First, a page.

Instead, you should target saving 20% of your salary from your very first paycheck. This may sound like a lot — particularly because so many people save nothing. But years of research shows that people who save at this level are much better equipped to ride the ups and downs of the economy — and life — than others.

The trick here is to take this amount out of your paycheck first, and only then figure out how much rent you can afford, how much car you can afford, how much vacation you can afford, and how big your clothing budget can be.

If you really can’t save 20%, how about 15%, 10%, or 5%? Start at 5% and gradually increase it. It doesn’t have to be all-or-nothing to have an impact.

Your first savings milestone is to build an emergency fund. This should be at least three months of take-home pay, in case you get fired (hey, it happens — more than any of us like to think), or in case you have to take time away from work for, you know, an emergency. That money should be held in cash, for safety.

And the next step is…

5. Invest. Even If You Haven’t Received the Raise Yet.

With the Gender Pay Gap being such a huge issue especially this election year, you’d think women’s primary money issue is that we don’t earn as much as men. Yes, it’s a big problem. But the Gender Investing Gap could be even bigger.

Let’s go back to our example. Let’s say you’re earning that $85,000 a year. Sadly, you didn’t get the courage to ask for the raise — or you did and you struck out. It happens. But you did decide to take your annual 20% savings and invest it in a diversified investment portfolio instead of leaving it in the bank (except for your emergency fund, of course).

How much more money will you have in 40 years? Our estimates say anywhere from an additional $565,000 to $2.1 million more*, depending on markets. So, on average, let’s call it $1.4 million more. That's more than the incremental $1 million you get over time from getting that raise.

So yes, absolutely ask for the frickin’ raise. But also invest the money you make already.

6. Invest in Your Life Goals

If you have a goal you’re not investing in, it’s just a dream.

If you have a goal you’re not investing in, it’s just a dream.

For example, starting your own business: You should give yourself two years to get it to profitability. So, you may want to save enough to live on for a couple of years while you get your empire off the ground.

Want to have a kid? Those little suckers are expensive (financially and emotionally — but we’ll only address the financial part here). Expand your emergency fund to hold at least nine months of take-home pay.

Want to retire well? Aim to save 11 to 15 times your annual take-home salary, so that you can live like a boss when you’re a grandma. A grandma boss. This last one seems like a lot, I know — that’s why it’s important to start saving for retirement early to give your money time to grow, and for your returns to compound.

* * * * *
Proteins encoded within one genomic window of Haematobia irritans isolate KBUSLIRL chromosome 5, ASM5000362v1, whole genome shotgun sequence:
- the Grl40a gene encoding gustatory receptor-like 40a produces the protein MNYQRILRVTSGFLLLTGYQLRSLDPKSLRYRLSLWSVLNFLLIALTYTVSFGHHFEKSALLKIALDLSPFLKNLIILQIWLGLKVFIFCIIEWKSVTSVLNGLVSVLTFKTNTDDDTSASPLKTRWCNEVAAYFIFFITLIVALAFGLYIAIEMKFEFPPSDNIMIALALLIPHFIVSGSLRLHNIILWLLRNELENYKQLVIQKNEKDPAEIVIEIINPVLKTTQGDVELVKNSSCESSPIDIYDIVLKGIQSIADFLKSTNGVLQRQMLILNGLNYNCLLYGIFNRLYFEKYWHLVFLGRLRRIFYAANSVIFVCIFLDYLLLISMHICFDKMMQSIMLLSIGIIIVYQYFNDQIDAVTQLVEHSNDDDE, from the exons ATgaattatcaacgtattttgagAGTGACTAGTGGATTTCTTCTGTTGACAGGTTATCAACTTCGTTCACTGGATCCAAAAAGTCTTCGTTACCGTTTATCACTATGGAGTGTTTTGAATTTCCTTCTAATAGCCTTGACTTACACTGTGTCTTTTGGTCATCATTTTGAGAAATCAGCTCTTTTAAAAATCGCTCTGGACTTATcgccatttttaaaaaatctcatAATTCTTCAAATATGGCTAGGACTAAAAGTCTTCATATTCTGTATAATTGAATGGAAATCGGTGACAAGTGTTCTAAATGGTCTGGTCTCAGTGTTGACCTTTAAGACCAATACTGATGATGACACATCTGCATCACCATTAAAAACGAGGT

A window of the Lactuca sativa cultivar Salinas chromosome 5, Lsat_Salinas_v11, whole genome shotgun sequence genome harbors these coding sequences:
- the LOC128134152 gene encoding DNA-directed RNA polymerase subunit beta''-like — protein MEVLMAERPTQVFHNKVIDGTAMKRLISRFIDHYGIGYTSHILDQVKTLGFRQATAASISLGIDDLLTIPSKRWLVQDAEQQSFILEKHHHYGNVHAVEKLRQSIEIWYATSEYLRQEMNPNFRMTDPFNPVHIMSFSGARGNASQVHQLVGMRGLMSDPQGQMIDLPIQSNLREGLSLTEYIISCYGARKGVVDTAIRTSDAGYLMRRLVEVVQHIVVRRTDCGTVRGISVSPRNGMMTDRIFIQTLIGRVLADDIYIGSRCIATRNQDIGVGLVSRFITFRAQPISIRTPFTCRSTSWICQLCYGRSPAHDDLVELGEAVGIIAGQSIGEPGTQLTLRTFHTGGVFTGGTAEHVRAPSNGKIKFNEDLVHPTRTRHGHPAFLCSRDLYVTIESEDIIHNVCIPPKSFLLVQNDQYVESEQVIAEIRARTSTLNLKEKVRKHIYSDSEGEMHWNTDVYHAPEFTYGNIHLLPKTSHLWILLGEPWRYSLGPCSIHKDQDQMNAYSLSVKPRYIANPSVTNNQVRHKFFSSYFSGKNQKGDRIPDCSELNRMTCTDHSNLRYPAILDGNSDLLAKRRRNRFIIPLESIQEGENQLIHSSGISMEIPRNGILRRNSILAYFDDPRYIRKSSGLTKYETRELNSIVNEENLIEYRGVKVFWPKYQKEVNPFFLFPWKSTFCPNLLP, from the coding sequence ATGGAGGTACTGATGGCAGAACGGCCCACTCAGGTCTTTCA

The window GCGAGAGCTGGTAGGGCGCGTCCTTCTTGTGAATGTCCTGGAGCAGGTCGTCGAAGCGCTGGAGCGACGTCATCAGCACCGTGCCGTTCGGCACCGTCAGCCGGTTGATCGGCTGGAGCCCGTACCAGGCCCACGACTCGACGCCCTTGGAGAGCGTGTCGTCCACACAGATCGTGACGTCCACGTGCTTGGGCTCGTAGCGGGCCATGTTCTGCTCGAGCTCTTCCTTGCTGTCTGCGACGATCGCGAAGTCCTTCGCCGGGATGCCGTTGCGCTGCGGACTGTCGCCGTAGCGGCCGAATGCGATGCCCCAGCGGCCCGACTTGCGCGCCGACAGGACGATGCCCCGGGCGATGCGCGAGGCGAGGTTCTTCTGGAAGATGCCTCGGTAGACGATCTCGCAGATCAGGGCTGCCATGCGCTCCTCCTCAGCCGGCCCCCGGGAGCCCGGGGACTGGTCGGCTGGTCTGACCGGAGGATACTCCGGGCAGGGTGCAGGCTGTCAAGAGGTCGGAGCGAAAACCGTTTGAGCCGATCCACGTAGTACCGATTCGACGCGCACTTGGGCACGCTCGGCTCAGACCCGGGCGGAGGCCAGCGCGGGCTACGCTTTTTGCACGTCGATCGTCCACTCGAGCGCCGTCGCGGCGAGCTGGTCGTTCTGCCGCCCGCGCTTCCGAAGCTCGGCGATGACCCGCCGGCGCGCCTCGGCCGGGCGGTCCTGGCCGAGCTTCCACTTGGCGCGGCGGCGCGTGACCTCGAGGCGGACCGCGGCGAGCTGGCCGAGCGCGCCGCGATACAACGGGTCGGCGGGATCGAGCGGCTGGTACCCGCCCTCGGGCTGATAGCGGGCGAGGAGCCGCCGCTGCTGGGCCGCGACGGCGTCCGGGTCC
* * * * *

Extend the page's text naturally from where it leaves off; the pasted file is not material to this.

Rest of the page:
I found that investing toward individual goals — and this included opening up an account for each goal and parceling out my savings among them — was the ticket to getting me on track for them, rather than looking at my money as one big, nameless blob.

7. Plan for a Career Break. They’re More Expensive Than You Think.

This is true whether you’re taking time off to have a child, find yourself, switch careers, or because you’ve simply had enough and can’t take it anymore.

“How expensive??” you’re probably asking.

Let’s go back to that $85,000 a year you’re earning. You decide you want to take a two-year career break. Ok, you think that cost will be about $170,000, before taxes.

Um, no. Not even close.

That’s because women who take career breaks typically don’t return to their old salary levels; they typically come back at lower salaries — on average 20% less (!) And the impact is long-lasting, because their future raises are based on these lower salary levels.

So that $170,000 figure? In 40 years, the total cost can be close to $1.6 million*.

That’s not to say you shouldn’t take that career break — just make sure you’re 100% aware of how much it will cost you in the long run.

8. The Best Time to Invest is Now

Actually, it’s yesterday, but don’t be defeated. I’ve heard all sorts of excuses not to invest: “The market is down, and that makes me nervous.” “The market is up, so there isn’t as much upside.” “I have a whole bunch of stuff I want to read before I get started.” “The markets are rigged for the big guys.” “The market is uncertain.”

There is truth to all of it, but none of it justifies not investing. Especially since historically the stock market has provided a superior return compared to keeping money in cash, over time. A really interesting study has shown that if you took a systematic approach to investing, downturns weren’t as damaging as we typically think. And by systematic, that means you keep investing, in up markets and down.

For example, if you invested $1,000 in the stock market at the beginning of 2008 (and what an awful year that was for stocks), and then you put in another $1,000 at the beginning of 2009 (essentially “buying low”), you would be back in the black by the end of 2009, with more than $2,000.